March is Women’s History Month, but if you don’t exactly feel like celebrating, you’re not alone. It’s hard to get excited about how far women have come when there’s still so much further to go. The #MeToo and Time’s Up movements are signs of real progress, but the battles for respect and equal pay aren’t over — and having to fight for basic human rights can get exhausting.
Art Share L.A.’s "Female Gaze" exhibition is a welcome respite from that battle. It features work by femme-identifying, nonbinary and allied artists, exploring the female experience in art. The show responds to, and questions, the concept of the “male gaze,” as conceived by feminist film theorist Laura Mulvey.
The male gaze objectifies women, so should a response to it objectify men? Some of the work in the show could certainly be seen that way — Moy Young’s Dick Sand shows a woman waist-deep in disembodied penises, and Caroline Heer’s oil paintings portray fit men posing nude in scenic locations, tan lines and all. Roni Weiss’ Look me in the eyes literally turns the male gaze back on itself. She uses a pair of circular mirrors to depict breasts, catching the viewer in the act of looking. Instead of attacking the male gaze, though, these pieces feel playful, even funny.
Eliza Day-Green toes the line between the male gaze and the female gaze with the six portraits in Breeches Parts. The series offers an updated take on classic male heroes from British pantomime, where gender roles are intentionally fluid. She paints the characters as they might look were they played by women, with strikingly gender-neutral results.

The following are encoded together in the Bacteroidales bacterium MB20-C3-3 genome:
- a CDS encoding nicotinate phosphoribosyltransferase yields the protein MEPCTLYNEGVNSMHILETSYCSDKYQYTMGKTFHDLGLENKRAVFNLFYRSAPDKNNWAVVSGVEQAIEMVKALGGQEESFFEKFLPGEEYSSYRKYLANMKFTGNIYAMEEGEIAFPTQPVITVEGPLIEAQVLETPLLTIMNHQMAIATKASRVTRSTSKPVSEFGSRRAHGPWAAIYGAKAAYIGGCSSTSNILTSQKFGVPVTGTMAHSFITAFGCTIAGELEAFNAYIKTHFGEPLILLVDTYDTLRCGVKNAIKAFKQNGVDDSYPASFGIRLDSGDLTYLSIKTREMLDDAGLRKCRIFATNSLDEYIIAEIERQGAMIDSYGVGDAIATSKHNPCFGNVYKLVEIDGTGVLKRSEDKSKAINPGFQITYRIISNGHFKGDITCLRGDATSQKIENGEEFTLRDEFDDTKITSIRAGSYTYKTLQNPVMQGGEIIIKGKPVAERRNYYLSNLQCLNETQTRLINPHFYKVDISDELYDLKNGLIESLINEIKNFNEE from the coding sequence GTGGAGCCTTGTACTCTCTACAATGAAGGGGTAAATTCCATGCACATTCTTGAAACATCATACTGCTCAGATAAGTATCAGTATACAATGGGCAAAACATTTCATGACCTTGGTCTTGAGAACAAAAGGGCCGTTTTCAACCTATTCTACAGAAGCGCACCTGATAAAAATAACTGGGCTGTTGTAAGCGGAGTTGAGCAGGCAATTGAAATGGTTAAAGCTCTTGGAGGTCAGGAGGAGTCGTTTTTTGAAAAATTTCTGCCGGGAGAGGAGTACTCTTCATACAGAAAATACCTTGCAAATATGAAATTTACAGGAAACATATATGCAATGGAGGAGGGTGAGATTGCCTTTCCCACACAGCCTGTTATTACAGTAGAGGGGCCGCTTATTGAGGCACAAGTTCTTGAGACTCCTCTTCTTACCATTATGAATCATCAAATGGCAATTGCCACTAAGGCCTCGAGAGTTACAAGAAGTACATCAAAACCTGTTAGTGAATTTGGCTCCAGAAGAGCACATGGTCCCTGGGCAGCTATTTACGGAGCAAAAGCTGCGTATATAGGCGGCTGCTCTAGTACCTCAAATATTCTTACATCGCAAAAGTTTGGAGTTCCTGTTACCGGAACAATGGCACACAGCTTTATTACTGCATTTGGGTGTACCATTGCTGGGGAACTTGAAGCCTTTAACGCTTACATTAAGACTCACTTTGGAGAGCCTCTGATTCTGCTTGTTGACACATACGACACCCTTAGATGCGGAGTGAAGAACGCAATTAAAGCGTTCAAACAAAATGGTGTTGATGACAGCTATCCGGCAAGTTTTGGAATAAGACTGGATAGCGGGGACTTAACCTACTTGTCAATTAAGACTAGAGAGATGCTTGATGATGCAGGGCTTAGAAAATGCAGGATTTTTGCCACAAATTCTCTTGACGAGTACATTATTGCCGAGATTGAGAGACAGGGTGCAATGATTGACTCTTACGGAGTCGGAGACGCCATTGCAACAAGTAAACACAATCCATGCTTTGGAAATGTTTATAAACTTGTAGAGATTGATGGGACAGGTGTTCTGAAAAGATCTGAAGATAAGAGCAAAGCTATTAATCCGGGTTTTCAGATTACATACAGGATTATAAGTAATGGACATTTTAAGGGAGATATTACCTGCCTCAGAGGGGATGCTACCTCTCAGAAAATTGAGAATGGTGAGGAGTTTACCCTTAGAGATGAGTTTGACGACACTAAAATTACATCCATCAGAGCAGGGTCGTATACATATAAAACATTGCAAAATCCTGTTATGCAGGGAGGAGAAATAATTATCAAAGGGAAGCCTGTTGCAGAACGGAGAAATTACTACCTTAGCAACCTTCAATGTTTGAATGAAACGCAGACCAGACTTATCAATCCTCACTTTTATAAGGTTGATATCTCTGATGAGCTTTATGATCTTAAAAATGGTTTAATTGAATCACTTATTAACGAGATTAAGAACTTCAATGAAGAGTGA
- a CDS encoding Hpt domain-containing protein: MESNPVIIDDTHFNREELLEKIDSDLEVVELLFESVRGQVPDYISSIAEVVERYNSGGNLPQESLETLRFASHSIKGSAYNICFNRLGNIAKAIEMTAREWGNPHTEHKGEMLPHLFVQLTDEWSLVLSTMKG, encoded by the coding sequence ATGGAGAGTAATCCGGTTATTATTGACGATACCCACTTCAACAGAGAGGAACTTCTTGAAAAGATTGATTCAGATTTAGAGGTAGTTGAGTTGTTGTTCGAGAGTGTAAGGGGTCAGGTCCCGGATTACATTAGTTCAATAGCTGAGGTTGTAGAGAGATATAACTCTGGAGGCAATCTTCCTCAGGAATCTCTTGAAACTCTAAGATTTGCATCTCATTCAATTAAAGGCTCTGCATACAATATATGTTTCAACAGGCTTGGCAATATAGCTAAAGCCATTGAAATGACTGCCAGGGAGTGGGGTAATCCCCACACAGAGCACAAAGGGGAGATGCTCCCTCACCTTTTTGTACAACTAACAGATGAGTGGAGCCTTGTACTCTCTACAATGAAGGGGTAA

Overall, men are in the minority on these walls, because in truth they are not the focus of the female experience. Some of the artists, like Maura Latty, turned their gaze on themselves. Her nude self-portraits, created by layering liquid acrylics on stretched canvas, are a highlight of the show. In Latty’s artist statement, she writes, “My goal is to dissolve the influence of the ‘male gaze’ on my self-image, surpassing its rigid aesthetic boundaries.” In a vibrant piece called Do I look fat like this?, she grabs her bare belly in both hands, showing it to the viewer. In another, Cacti is my forever mood, she’s topless, with two middle fingers extended over her breasts.
Some of the artists use their work to represent, and show support for, other people in their lives. Alexis Hunley’s photographs capture shared moments of connection between friends. The subjects of June Harley’s portraits radiate confidence and strength. Amanda Sade’s photo Queen Moves shows a woman dancing in a pageant sash and sequined dress, a joyous blur of motion and color.
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In Seeing Red, Paloma Montoya paints the same ponytailed boxer 10 times, capturing how she continues to fight even after she is bruised and bleeding. That fierce intensity is part of the female experience, too. United by a shared feminist focus, the art in this show manages to be not-male without being anti-male. Instead, it explores other ways of looking at the world and emphasizes the value in that diversity of perspectives.
Female Gaze is on view through March 31 — so there’s plenty of time to catch it before Women’s History Month is over.
Art Share L.A., 801 E. Fourth Place, downtown; artsharela.org. Wed.-Sun., 1-6 p.m.; free.